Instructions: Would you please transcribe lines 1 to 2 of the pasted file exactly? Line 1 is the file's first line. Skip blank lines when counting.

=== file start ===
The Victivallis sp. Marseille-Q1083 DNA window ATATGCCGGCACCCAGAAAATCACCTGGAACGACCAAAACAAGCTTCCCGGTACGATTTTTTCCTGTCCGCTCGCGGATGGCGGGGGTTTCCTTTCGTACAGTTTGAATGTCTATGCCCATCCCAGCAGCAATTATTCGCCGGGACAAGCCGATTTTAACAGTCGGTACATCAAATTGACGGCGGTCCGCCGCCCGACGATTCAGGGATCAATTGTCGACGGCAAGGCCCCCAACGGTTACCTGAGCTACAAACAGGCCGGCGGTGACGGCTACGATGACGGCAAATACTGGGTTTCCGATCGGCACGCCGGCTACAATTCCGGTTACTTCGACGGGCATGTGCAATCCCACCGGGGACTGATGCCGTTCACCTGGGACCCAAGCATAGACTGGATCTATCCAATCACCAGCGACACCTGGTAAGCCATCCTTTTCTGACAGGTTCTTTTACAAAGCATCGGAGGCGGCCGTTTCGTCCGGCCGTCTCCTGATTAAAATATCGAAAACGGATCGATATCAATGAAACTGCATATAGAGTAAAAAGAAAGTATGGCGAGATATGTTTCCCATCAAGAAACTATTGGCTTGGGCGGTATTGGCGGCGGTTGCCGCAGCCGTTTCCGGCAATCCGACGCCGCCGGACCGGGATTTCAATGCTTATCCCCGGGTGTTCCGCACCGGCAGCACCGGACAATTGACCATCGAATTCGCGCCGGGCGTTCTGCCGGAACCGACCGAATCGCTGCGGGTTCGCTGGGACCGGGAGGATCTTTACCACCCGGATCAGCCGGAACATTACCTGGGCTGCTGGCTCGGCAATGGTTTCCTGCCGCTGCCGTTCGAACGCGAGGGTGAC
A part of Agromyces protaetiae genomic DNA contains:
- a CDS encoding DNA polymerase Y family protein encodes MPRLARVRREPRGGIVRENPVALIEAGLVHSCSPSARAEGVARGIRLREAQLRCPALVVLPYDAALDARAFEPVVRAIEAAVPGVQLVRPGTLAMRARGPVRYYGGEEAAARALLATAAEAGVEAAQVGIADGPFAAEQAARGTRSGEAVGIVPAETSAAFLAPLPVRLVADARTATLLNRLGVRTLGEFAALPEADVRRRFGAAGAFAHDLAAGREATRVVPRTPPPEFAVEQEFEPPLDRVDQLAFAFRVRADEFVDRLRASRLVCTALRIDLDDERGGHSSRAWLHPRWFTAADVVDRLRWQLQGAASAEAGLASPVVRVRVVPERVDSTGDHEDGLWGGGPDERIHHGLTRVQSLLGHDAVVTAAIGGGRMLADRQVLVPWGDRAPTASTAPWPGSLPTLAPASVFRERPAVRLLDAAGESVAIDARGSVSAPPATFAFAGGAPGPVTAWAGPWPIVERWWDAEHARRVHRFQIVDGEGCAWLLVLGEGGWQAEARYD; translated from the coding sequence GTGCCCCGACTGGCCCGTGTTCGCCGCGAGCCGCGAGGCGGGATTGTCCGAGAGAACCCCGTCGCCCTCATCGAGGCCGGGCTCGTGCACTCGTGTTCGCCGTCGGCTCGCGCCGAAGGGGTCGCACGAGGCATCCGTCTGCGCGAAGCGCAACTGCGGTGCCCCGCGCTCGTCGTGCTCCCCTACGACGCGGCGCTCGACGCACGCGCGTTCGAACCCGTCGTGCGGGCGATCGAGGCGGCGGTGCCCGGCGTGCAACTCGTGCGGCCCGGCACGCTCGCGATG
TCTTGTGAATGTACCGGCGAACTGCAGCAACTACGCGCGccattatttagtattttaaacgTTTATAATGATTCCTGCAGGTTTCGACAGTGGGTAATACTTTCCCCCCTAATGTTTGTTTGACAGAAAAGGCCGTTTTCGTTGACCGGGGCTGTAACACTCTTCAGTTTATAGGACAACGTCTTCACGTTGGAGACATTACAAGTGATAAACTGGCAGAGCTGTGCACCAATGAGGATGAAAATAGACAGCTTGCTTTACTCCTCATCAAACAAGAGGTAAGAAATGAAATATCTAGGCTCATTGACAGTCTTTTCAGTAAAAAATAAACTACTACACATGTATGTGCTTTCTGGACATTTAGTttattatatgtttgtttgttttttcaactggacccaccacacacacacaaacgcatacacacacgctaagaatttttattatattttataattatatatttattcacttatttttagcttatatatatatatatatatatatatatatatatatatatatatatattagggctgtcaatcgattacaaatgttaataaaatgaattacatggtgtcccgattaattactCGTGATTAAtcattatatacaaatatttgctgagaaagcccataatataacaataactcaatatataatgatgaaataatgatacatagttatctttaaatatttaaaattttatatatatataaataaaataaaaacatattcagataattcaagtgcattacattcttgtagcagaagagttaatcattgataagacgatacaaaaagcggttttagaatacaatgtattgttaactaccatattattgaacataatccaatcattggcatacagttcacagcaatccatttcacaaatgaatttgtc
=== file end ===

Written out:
The Victivallis sp. Marseille-Q1083 DNA window ATATGCCGGCACCCAGAAAATCACCTGGAACGACCAAAACAAGCTTCCCGGTACGATTTTTTCCTGTCCGCTCGCGGATGGCGGGGGTTTCCTTTCGTACAGTTTGAATGTCTATGCCCATCCCAGCAGCAATTATTCGCCGGGACAAGCCGATTTTAACAGTCGGTACATCAAATTGACGGCGGTCCGCCGCCCGACGATTCAGGGATCAATTGTCGACGGCAAGGCCCCCAACGGTTACCTGAGCTACAAACAGGCCGGCGGTGACGGCTACGATGACGGCAAATACTGGGTTTCCGATCGGCACGCCGGCTACAATTCCGGTTACTTCGACGGGCATGTGCAATCCCACCGGGGACTGATGCCGTTCACCTGGGACCCAAGCATAGACTGGATCTATCCAATCACCAGCGACACCTGGTAAGCCATCCTTTTCTGACAGGTTCTTTTACAAAGCATCGGAGGCGGCCGTTTCGTCCGGCCGTCTCCTGATTAAAATATCGAAAACGGATCGATATCAATGAAACTGCATATAGAGTAAAAAGAAAGTATGGCGAGATATGTTTCCCATCAAGAAACTATTGGCTTGGGCGGTATTGGCGGCGGTTGCCGCAGCCGTTTCCGGCAATCCGACGCCGCCGGACCGGGATTTCAATGCTTATCCCCGGGTGTTCCGCACCGGCAGCACCGGACAATTGACCATCGAATTCGCGCCGGGCGTTCTGCCGGAACCGACCGAATCGCTGCGGGTTCGCTGGGACCGGGAGGATCTTTACCACCCGGATCAGCCGGAACATTACCTGGGCTGCTGGCTCGGCAATGGTTTCCTGCCGCTGCCGTTCGAACGCGAGGGTGAC
A part of Agromyces protaetiae genomic DNA contains: